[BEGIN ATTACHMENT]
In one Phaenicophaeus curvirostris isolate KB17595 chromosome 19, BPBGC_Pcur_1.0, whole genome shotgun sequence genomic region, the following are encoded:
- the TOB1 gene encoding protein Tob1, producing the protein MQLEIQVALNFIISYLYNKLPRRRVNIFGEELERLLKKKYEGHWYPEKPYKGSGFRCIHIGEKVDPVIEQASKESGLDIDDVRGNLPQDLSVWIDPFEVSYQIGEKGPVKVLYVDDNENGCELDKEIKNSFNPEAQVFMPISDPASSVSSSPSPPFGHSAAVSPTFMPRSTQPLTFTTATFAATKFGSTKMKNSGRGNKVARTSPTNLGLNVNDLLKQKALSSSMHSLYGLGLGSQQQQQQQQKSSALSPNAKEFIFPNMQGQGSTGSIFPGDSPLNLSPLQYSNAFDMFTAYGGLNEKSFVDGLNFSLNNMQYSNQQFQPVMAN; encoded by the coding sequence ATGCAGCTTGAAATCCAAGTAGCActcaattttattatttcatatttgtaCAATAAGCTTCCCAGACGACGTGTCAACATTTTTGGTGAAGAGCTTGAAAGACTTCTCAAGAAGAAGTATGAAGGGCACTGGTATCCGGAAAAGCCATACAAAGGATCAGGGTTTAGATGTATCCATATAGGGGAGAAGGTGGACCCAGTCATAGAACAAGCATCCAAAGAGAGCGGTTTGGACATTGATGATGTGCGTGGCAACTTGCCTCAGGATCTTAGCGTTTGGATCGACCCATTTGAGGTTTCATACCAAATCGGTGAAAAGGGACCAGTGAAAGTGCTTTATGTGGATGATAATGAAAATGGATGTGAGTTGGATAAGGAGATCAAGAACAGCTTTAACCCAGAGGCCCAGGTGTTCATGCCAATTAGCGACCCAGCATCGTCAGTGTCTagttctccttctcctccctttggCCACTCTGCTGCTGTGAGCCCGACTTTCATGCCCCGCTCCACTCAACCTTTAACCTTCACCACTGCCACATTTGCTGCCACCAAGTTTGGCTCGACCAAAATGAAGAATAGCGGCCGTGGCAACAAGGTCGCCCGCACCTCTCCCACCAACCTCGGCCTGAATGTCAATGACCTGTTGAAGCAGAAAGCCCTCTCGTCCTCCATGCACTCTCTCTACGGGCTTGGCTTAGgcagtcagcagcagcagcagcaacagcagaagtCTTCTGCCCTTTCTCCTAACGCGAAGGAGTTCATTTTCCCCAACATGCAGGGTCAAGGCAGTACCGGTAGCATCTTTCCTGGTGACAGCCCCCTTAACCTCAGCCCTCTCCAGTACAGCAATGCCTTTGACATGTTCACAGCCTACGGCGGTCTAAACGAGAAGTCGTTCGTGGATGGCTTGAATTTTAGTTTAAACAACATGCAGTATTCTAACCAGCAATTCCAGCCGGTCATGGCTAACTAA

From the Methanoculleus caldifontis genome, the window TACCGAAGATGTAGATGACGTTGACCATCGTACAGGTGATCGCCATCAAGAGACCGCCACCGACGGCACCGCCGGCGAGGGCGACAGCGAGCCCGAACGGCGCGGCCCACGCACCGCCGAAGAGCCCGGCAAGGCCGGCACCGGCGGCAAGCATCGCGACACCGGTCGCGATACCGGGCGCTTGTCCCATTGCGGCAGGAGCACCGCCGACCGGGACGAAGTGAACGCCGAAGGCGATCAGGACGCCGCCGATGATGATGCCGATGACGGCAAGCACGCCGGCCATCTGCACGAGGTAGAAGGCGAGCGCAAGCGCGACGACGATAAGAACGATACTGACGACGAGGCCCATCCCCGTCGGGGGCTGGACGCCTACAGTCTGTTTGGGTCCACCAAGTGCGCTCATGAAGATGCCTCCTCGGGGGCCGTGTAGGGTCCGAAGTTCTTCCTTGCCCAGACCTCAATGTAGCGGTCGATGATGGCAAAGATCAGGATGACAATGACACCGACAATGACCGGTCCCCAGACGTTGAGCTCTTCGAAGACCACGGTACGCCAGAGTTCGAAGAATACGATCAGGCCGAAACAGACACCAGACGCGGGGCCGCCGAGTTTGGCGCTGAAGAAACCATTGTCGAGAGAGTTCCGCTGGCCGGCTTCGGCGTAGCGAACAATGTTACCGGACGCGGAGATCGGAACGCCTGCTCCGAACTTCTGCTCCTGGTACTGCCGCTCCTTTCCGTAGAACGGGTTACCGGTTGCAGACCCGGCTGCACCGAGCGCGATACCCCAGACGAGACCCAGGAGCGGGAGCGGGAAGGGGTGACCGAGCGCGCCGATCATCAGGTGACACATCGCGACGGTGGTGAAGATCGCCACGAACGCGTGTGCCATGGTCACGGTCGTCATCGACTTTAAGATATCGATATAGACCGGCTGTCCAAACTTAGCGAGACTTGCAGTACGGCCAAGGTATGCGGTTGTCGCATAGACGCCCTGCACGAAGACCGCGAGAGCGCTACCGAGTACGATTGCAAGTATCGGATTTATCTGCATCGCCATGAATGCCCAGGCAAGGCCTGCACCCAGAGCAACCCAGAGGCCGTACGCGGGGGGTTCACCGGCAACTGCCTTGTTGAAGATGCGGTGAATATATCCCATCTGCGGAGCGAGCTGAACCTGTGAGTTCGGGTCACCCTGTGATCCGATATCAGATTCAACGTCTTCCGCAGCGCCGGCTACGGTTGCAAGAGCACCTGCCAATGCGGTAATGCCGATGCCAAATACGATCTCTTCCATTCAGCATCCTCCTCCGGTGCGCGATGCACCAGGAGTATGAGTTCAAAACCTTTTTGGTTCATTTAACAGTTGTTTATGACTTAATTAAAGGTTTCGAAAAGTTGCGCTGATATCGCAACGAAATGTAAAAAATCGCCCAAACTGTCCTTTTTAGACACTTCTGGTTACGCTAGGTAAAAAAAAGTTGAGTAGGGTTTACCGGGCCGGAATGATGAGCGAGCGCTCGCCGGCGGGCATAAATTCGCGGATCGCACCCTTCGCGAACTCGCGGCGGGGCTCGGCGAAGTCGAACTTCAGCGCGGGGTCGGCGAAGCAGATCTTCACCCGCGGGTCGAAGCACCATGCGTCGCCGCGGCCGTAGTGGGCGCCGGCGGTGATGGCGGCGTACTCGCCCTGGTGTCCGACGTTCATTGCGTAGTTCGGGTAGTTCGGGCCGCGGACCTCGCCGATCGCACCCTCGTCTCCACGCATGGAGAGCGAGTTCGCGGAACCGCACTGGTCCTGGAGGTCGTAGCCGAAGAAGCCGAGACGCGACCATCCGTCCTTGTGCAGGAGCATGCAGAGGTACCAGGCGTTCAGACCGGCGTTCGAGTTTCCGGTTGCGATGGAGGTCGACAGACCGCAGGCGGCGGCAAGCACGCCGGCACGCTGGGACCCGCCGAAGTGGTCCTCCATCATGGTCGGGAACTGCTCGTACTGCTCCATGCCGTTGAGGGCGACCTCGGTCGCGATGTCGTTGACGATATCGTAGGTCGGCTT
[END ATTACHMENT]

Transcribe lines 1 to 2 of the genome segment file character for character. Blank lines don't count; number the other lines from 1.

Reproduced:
In one Phaenicophaeus curvirostris isolate KB17595 chromosome 19, BPBGC_Pcur_1.0, whole genome shotgun sequence genomic region, the following are encoded:
- the TOB1 gene encoding protein Tob1, producing the protein MQLEIQVALNFIISYLYNKLPRRRVNIFGEELERLLKKKYEGHWYPEKPYKGSGFRCIHIGEKVDPVIEQASKESGLDIDDVRGNLPQDLSVWIDPFEVSYQIGEKGPVKVLYVDDNENGCELDKEIKNSFNPEAQVFMPISDPASSVSSSPSPPFGHSAAVSPTFMPRSTQPLTFTTATFAATKFGSTKMKNSGRGNKVARTSPTNLGLNVNDLLKQKALSSSMHSLYGLGLGSQQQQQQQQKSSALSPNAKEFIFPNMQGQGSTGSIFPGDSPLNLSPLQYSNAFDMFTAYGGLNEKSFVDGLNFSLNNMQYSNQQFQPVMAN; encoded by the coding sequence ATGCAGCTTGAAATCCAAGTAGCActcaattttattatttcatatttgtaCAATAAGCTTCCCAGACGACGTGTCAACATTTTTGGTGAAGAGCTTGAAAGACTTCTCAAGAAGAAGTATGAAGGGCACTGGTATCCGGAAAAGCCATACAAAGGATCAGGGTTTAGATGTATCCATATAGGGGAGAAGGTGGACCCAGTCATAGAACAAGCATCCAAAGAGAGCGGTTTGGACATTGATGATGTGCGTGGCAACTTGCCTCAGGATCTTAGCGTTTGGATCGACCCATTTGAGGTTTCATACCAAATCGGTGAAAAGGGACCAGTGAAAGTGCTTTATGTGGATGATAATGAAAATGGATGTGAGTTGGATAAGGAGATCAAGAACAGCTTTAACCCAGAGGCCCAGGTGTTCATGCCAATTAGCGACCCAGCATCGTCAGTGTCTagttctccttctcctccctttggCCACTCTGCTGCTGTGAGCCCGACTTTCATGCCCCGCTCCACTCAACCTTTAACCTTCACCACTGCCACATTTGCTGCCACCAAGTTTGGCTCGACCAAAATGAAGAATAGCGGCCGTGGCAACAAGGTCGCCCGCACCTCTCCCACCAACCTCGGCCTGAATGTCAATGACCTGTTGAAGCAGAAAGCCCTCTCGTCCTCCATGCACTCTCTCTACGGGCTTGGCTTAGgcagtcagcagcagcagcagcaacagcagaagtCTTCTGCCCTTTCTCCTAACGCGAAGGAGTTCATTTTCCCCAACATGCAGGGTCAAGGCAGTACCGGTAGCATCTTTCCTGGTGACAGCCCCCTTAACCTCAGCCCTCTCCAGTACAGCAATGCCTTTGACATGTTCACAGCCTACGGCGGTCTAAACGAGAAGTCGTTCGTGGATGGCTTGAATTTTAGTTTAAACAACATGCAGTATTCTAACCAGCAATTCCAGCCGGTCATGGCTAACTAA